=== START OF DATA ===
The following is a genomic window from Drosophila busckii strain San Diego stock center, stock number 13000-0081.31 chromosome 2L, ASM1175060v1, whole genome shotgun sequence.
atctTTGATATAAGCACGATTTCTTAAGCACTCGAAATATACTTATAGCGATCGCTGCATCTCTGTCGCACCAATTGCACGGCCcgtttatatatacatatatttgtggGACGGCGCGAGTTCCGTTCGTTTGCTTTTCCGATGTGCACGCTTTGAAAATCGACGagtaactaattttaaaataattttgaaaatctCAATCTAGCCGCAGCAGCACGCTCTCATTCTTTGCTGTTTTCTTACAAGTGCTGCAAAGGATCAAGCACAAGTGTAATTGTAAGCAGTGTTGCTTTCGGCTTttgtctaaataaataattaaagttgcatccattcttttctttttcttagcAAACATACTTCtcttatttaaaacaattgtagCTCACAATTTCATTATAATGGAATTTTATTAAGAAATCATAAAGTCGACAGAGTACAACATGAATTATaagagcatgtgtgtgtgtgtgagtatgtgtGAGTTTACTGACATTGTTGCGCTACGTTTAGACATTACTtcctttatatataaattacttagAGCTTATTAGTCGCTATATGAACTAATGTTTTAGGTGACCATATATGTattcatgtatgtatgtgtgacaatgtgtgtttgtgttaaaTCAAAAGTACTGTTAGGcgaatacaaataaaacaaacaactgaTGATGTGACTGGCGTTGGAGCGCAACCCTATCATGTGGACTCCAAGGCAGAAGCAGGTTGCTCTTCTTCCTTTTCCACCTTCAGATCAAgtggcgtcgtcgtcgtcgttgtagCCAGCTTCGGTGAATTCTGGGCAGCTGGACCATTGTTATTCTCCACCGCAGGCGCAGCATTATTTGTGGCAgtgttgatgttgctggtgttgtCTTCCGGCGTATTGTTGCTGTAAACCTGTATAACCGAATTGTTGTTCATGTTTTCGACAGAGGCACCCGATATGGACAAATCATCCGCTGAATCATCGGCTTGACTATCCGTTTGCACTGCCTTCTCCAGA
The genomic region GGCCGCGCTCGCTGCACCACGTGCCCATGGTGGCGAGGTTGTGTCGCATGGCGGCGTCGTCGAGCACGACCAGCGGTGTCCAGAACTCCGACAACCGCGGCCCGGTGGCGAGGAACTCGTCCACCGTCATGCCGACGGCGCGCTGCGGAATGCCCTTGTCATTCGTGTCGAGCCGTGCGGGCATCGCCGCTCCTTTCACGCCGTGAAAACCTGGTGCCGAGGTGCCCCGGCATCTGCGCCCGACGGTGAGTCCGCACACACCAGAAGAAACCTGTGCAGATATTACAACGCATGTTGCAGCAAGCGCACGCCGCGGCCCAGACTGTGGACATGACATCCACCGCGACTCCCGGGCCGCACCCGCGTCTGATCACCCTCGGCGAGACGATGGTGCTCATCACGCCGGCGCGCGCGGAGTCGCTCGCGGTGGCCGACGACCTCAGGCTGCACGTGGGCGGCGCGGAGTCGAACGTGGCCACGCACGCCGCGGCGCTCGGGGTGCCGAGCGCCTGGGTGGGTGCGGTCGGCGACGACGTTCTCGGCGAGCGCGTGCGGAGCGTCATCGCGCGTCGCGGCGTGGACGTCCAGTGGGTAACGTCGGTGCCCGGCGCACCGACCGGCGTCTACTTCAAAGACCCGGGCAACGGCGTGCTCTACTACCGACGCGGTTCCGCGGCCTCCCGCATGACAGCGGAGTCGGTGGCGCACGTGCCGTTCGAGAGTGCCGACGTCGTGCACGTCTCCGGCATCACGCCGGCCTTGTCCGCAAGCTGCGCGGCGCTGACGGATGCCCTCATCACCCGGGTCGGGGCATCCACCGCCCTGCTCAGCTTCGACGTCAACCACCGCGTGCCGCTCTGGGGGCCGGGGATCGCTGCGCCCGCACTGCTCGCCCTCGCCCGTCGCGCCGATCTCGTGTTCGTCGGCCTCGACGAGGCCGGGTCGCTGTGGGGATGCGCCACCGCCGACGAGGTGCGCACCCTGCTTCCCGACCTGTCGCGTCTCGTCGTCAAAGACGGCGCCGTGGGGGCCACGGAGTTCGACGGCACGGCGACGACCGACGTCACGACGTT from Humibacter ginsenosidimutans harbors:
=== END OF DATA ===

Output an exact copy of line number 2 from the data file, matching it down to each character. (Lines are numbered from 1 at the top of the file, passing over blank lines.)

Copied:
atctTTGATATAAGCACGATTTCTTAAGCACTCGAAATATACTTATAGCGATCGCTGCATCTCTGTCGCACCAATTGCACGGCCcgtttatatatacatatatttgtggGACGGCGCGAGTTCCGTTCGTTTGCTTTTCCGATGTGCACGCTTTGAAAATCGACGagtaactaattttaaaataattttgaaaatctCAATCTAGCCGCAGCAGCACGCTCTCATTCTTTGCTGTTTTCTTACAAGTGCTGCAAAGGATCAAGCACAAGTGTAATTGTAAGCAGTGTTGCTTTCGGCTTttgtctaaataaataattaaagttgcatccattcttttctttttcttagcAAACATACTTCtcttatttaaaacaattgtagCTCACAATTTCATTATAATGGAATTTTATTAAGAAATCATAAAGTCGACAGAGTACAACATGAATTATaagagcatgtgtgtgtgtgtgagtatgtgtGAGTTTACTGACATTGTTGCGCTACGTTTAGACATTACTtcctttatatataaattacttagAGCTTATTAGTCGCTATATGAACTAATGTTTTAGGTGACCATATATGTattcatgtatgtatgtgtgacaatgtgtgtttgtgttaaaTCAAAAGTACTGTTAGGcgaatacaaataaaacaaacaactgaTGATGTGACTGGCGTTGGAGCGCAACCCTATCATGTGGACTCCAAGGCAGAAGCAGGTTGCTCTTCTTCCTTTTCCACCTTCAGATCAAgtggcgtcgtcgtcgtcgttgtagCCAGCTTCGGTGAATTCTGGGCAGCTGGACCATTGTTATTCTCCACCGCAGGCGCAGCATTATTTGTGGCAgtgttgatgttgctggtgttgtCTTCCGGCGTATTGTTGCTGTAAACCTGTATAACCGAATTGTTGTTCATGTTTTCGACAGAGGCACCCGATATGGACAAATCATCCGCTGAATCATCGGCTTGACTATCCGTTTGCACTGCCTTCTCCAGA